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1.  Biogenesis of Influenza A Virus Hemagglutinin Cross-Protective Stem Epitopes 
PLoS Pathogens  2014;10(6):e1004204.
Antigenic variation in the globular domain of influenza A virus (IAV) hemagglutinin (HA) precludes effective immunity to this major human pathogen. Although the HA stem is highly conserved between influenza virus strains, HA stem-reactive antibodies (StRAbs) were long considered biologically inert. It is now clear, however, that StRAbs reduce viral replication in animal models and protect against pathogenicity and death, supporting the potential of HA stem-based immunogens as drift-resistant vaccines. Optimally designing StRAb-inducing immunogens and understanding StRAb effector functions require thorough comprehension of HA stem structure and antigenicity. Here, we study the biogenesis of HA stem epitopes recognized in cells infected with various drifted IAV H1N1 strains using mouse and human StRAbs. Using a novel immunofluorescence (IF)-based assay, we find that human StRAbs bind monomeric HA in the endoplasmic reticulum (ER) and trimerized HA in the Golgi complex (GC) with similar high avidity, potentially good news for producing effective monomeric HA stem immunogens. Though HA stem epitopes are nestled among several N-linked oligosaccharides, glycosylation is not required for full antigenicity. Rather, as N-linked glycans increase in size during intracellular transport of HA through the GC, StRAb binding becomes temperature-sensitive, binding poorly to HA at 4°C and well at 37°C. A de novo designed, 65-residue protein binds the mature HA stem independently of temperature, consistent with a lack of N-linked oligosaccharide steric hindrance due to its small size. Likewise, StRAbs bind recombinant HA carrying simple N-linked glycans in a temperature-independent manner. Chemical cross-linking experiments show that N-linked oligosaccharides likely influence StRAb binding by direct local effects rather than by globally modifying the conformational flexibility of HA. Our findings indicate that StRAb binding to HA is precarious, raising the possibility that sufficient immune pressure on the HA stem region could select for viral escape mutants with increased steric hindrance from N-linked glycans.
Author Summary
Extensive variation in the IAV HA globular domain severely impedes influenza vaccination. Recent findings demonstrate that StRAbs, specific Abs to the highly conserved stem region of HA, can protect hosts against a broad variety of influenza virus strains. In investigating the binding of StRAbs to HA during its biogenesis in IAV-infected cells, we find that these Abs can bind HA monomers prior to their trimerization in the GC. Binding to HA becomes temperature-dependent, however, as N-linked oligosaccharides mature during transport of trimerized HA through the GC to the cell surface. Our findings support the potential use of monomeric HA stem immunogens to induce broadly neutralizing Abs, but raise the possibility of eventual viral escape from StRAbs, based on structural alterations in the HA that increase steric hindrance of HA stem N-linked glycans on StRAb binding.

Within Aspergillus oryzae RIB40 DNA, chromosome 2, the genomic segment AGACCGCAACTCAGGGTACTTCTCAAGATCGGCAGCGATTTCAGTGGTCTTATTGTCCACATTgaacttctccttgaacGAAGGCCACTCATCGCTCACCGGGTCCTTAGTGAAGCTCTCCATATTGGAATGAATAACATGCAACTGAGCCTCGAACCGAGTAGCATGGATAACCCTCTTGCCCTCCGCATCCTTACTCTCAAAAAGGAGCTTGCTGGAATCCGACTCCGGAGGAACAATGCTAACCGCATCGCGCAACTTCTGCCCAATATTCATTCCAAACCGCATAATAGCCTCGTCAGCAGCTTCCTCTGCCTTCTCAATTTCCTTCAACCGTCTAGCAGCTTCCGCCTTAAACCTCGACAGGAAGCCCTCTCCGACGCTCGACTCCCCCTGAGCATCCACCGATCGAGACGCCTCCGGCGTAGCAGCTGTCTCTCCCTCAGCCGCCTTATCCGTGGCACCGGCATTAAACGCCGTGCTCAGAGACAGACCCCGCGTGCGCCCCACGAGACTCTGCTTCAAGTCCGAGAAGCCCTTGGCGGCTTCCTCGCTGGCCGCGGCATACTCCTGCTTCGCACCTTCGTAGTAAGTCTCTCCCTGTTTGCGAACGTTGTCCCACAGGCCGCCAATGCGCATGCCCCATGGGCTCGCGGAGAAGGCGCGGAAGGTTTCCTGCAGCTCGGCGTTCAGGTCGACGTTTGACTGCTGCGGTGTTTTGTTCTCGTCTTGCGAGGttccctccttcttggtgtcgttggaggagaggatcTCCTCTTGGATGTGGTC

doi:10.1371/journal.ppat.1004204
PMCID: PMC4055778  PMID: 24945804
2.  A Synthetic Genetic Edge Detection Program 
Cell  2009;137(7):1272-1281.
Summary
Edge detection is a signal processing algorithm common in artificial intelligence and image recognition programs. We have constructed a genetically encoded edge detection algorithm that programs an isogenic community of E.coli to sense an image of light, communicate to identify the light-dark edges, and visually present the result of the computation. The algorithm is implemented using multiple genetic circuits. An engineered light sensor enables cells to distinguish between light and dark regions. In the dark, cells produce a diffusible chemical signal that diffuses into light regions. Genetic logic gates are used so that only cells that sense light and the diffusible signal produce a positive output. A mathematical model constructed from first principles and parameterized with experimental measurements of the component circuits predicts the performance of the complete program. Quantitatively accurate models will facilitate the engineering of more complex biological behaviors and inform bottom-up studies of natural genetic regulatory networks.
doi:10.1016/j.cell.2009.04.048
PMCID: PMC2775486  PMID: 19563759

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